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SOC3097 : Dissertation in Sociology

  • Offered for Year: 2020/21
  • Module Leader(s): Dr Anselma Gallinat
  • Owning School: Geography, Politics & Sociology
  • Teaching Location: Newcastle City Campus
Semester 1 Credit Value: 20
Semester 2 Credit Value: 20
ECTS Credits: 20.0


The dissertation is a significant piece of independent research and writing that enables students to undertake an in-depth examination of a sociological topic of their choice. With the support of their academic supervisor, students identify a question about an area of social life or theory that interests them; develop a research project; collect and analyse original data; and write up a substantial report. The dissertation module builds on and develops students’ understanding of a range of aspects of sociology and social anthropology encountered during the first two years of the degree, as well as skills in research design and methods acquired on the modules Researching Social Life I and II.

The module aims to:
Support students to undertake an independent research project;
Enable students to develop an in-depth understanding of their chosen topic in the context of relevant sociological perspectives and theories;
Support students to devise and conduct a feasible, appropriate and ethical methodology to investigate their topic;
Advise students on identifying and exploring the relevant literature and empirical research in their chosen field;
Support students to produce a well-structured, clearly written and analytically robust dissertation report.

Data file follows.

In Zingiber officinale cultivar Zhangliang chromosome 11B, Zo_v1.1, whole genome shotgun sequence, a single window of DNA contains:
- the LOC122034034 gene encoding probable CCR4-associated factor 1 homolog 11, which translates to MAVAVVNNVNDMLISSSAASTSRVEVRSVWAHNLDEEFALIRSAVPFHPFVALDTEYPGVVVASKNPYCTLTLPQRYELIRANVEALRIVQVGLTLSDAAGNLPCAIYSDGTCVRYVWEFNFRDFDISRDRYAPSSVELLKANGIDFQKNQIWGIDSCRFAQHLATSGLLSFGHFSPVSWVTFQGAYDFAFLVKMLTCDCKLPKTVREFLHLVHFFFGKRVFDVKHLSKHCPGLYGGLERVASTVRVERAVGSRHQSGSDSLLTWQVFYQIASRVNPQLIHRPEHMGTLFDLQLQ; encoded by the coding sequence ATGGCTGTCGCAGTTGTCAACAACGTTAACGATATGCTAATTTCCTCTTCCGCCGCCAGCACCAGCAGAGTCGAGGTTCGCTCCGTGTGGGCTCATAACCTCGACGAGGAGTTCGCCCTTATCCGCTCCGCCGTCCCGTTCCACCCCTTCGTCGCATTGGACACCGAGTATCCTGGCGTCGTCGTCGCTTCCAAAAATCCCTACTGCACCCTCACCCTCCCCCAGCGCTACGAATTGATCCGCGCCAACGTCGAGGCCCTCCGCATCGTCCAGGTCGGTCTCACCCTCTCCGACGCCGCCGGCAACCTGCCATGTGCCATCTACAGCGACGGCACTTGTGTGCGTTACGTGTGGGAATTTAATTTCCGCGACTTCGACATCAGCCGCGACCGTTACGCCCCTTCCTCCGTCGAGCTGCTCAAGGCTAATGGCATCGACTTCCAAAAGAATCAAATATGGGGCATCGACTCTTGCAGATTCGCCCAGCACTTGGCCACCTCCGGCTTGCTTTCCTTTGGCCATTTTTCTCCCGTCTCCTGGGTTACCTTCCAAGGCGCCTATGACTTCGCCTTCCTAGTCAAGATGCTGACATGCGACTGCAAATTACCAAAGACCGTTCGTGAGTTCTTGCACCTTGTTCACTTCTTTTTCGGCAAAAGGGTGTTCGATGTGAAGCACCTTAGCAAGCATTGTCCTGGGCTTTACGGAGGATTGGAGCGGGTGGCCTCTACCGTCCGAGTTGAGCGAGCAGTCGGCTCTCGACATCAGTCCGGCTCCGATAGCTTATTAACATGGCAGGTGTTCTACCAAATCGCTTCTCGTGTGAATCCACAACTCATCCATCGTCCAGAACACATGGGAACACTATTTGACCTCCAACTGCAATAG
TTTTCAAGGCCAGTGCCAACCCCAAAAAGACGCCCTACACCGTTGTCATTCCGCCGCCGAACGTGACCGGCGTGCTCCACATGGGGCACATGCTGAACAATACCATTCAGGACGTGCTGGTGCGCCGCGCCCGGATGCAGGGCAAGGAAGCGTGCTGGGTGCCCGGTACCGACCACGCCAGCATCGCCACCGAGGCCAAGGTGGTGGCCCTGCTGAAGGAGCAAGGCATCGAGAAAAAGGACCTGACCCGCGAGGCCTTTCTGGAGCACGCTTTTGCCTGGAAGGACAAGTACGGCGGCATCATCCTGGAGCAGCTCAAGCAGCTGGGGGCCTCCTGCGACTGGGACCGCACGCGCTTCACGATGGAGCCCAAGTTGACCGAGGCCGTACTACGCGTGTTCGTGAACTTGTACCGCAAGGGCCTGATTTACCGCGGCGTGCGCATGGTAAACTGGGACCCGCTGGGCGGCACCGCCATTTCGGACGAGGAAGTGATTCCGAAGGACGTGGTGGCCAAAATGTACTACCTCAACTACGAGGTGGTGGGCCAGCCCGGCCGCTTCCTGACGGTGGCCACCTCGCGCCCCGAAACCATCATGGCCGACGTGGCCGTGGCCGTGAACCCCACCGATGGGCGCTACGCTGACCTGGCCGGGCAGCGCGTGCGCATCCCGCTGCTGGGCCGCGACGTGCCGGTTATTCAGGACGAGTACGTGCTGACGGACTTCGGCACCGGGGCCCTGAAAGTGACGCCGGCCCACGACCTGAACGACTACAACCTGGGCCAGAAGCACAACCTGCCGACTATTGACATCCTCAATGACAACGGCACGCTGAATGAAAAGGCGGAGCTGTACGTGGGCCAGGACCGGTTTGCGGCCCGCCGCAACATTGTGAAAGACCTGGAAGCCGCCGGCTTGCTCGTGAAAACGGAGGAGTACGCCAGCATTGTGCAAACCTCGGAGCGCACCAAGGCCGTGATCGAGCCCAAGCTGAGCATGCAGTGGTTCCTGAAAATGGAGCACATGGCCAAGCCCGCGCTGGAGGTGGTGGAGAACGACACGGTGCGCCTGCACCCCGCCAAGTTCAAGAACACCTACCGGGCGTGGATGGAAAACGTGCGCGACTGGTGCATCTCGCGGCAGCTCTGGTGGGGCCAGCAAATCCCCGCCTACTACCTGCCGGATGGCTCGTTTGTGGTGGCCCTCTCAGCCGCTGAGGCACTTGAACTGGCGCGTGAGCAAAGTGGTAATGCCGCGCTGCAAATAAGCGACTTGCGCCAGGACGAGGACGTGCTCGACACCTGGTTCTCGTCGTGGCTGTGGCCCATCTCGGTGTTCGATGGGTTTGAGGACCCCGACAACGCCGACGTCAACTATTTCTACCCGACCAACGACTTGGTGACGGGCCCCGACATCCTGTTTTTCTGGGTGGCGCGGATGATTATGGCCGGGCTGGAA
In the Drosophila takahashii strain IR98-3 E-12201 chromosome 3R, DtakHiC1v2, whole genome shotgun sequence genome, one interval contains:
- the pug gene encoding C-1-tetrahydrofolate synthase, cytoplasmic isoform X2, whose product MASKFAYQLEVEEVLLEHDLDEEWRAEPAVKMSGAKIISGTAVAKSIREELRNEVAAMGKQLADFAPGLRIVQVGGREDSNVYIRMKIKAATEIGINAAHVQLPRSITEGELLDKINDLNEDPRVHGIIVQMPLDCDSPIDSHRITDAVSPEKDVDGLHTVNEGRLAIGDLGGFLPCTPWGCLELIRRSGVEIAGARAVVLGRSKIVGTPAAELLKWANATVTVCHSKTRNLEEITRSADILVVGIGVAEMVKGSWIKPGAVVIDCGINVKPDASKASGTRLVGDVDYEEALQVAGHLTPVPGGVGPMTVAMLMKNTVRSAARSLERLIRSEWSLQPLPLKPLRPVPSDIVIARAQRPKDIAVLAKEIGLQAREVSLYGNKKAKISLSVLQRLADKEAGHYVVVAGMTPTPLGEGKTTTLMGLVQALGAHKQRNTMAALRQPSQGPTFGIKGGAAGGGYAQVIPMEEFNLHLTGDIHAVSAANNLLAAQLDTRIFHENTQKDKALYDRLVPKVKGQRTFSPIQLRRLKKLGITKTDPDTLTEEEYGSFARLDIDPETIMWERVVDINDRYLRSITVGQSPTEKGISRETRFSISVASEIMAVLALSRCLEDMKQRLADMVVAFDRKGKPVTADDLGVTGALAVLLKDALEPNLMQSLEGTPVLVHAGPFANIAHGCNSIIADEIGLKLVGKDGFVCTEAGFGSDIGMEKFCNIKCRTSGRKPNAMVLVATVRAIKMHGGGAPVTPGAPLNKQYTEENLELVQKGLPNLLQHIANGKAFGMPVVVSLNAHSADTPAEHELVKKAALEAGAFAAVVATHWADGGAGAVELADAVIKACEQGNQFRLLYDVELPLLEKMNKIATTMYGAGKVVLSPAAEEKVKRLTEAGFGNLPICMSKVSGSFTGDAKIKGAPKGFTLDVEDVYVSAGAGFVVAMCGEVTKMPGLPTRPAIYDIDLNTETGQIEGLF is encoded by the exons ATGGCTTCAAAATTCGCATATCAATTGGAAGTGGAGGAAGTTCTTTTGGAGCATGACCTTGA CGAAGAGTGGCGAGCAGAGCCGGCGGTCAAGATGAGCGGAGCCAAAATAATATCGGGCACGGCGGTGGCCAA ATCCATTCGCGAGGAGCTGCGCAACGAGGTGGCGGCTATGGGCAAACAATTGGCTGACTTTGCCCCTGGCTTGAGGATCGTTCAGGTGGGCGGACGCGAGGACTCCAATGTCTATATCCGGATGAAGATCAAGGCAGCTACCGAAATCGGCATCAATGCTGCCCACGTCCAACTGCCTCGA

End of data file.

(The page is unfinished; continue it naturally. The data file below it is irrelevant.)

Outline Of Syllabus

In the pre-requisite module Researching Social Life II at Stage 2, students select a research question and develop a dissertation proposal with the support of a supervisor. On the dissertation module students move from the proposal to the research project. They review and refine the dissertation proposal and research methods; collect relevant data; conduct a review of the literature in their chosen field; and write up the dissertation of 10,000-13,000 words.

Students investigate a wide range of topics. In recent years these have included: educational inequalities, changing patterns in tourism, gender roles in India, online remembrance, sexual consent, student activism and occupations, vegetarianism, the medicalization of death, young motherhood, Green utopian ideas and youth, euthanasia, and student drinking, among many others. Studies of these diverse topics are informed by a sociological or anthropological framework and focus on the collection/reuse and analysis of empirical materials. Projects apply a wide range of methodologies including qualitative interviews, media and discourse analysis, questionnaires and surveys, statistical analysis, focus groups, case studies and more.

Students are supported by meetings with their supervisor throughout semesters 1 and 2 through four group meetings of one hour, and five individual meetings of 30 minutes. At the beginning of semester 1 there is a dissertation workshop to help students begin their Stage 3 dissertation work, with talks about the research process from staff and post-graduate researchers and opportunities to ask questions and explore issues related to specific research methods. A second workshop takes place shortly before the Christmas break, which is designed to support students as they begin to structure and write up their dissertation work.

Teaching Methods

Module leaders are revising this content in light of the Covid 19 restrictions.
Revised and approved detail information will be available by 17 August.

Assessment Methods

Module leaders are revising this content in light of the Covid 19 restrictions.
Revised and approved detail information will be available by 17 August.

Reading Lists